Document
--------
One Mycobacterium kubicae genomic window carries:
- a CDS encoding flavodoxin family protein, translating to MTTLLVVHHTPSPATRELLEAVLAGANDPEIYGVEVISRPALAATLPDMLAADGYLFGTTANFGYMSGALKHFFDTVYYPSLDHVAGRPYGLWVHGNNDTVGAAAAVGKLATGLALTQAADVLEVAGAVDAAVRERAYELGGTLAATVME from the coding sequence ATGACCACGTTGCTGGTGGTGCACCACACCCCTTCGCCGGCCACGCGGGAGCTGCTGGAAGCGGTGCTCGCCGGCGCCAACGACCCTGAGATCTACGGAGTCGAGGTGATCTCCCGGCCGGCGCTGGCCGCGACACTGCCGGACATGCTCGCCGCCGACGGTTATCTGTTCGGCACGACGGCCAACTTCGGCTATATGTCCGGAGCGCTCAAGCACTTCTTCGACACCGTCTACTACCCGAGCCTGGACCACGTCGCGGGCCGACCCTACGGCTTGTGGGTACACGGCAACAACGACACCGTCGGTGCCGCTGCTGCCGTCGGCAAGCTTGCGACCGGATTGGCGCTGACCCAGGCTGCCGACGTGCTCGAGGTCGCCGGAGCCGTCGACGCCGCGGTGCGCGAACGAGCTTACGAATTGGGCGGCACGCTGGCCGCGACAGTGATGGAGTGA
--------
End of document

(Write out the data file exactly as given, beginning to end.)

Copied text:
One Mycobacterium kubicae genomic window carries:
- a CDS encoding flavodoxin family protein, translating to MTTLLVVHHTPSPATRELLEAVLAGANDPEIYGVEVISRPALAATLPDMLAADGYLFGTTANFGYMSGALKHFFDTVYYPSLDHVAGRPYGLWVHGNNDTVGAAAAVGKLATGLALTQAADVLEVAGAVDAAVRERAYELGGTLAATVME from the coding sequence ATGACCACGTTGCTGGTGGTGCACCACACCCCTTCGCCGGCCACGCGGGAGCTGCTGGAAGCGGTGCTCGCCGGCGCCAACGACCCTGAGATCTACGGAGTCGAGGTGATCTCCCGGCCGGCGCTGGCCGCGACACTGCCGGACATGCTCGCCGCCGACGGTTATCTGTTCGGCACGACGGCCAACTTCGGCTATATGTCCGGAGCGCTCAAGCACTTCTTCGACACCGTCTACTACCCGAGCCTGGACCACGTCGCGGGCCGACCCTACGGCTTGTGGGTACACGGCAACAACGACACCGTCGGTGCCGCTGCTGCCGTCGGCAAGCTTGCGACCGGATTGGCGCTGACCCAGGCTGCCGACGTGCTCGAGGTCGCCGGAGCCGTCGACGCCGCGGTGCGCGAACGAGCTTACGAATTGGGCGGCACGCTGGCCGCGACAGTGATGGAGTGA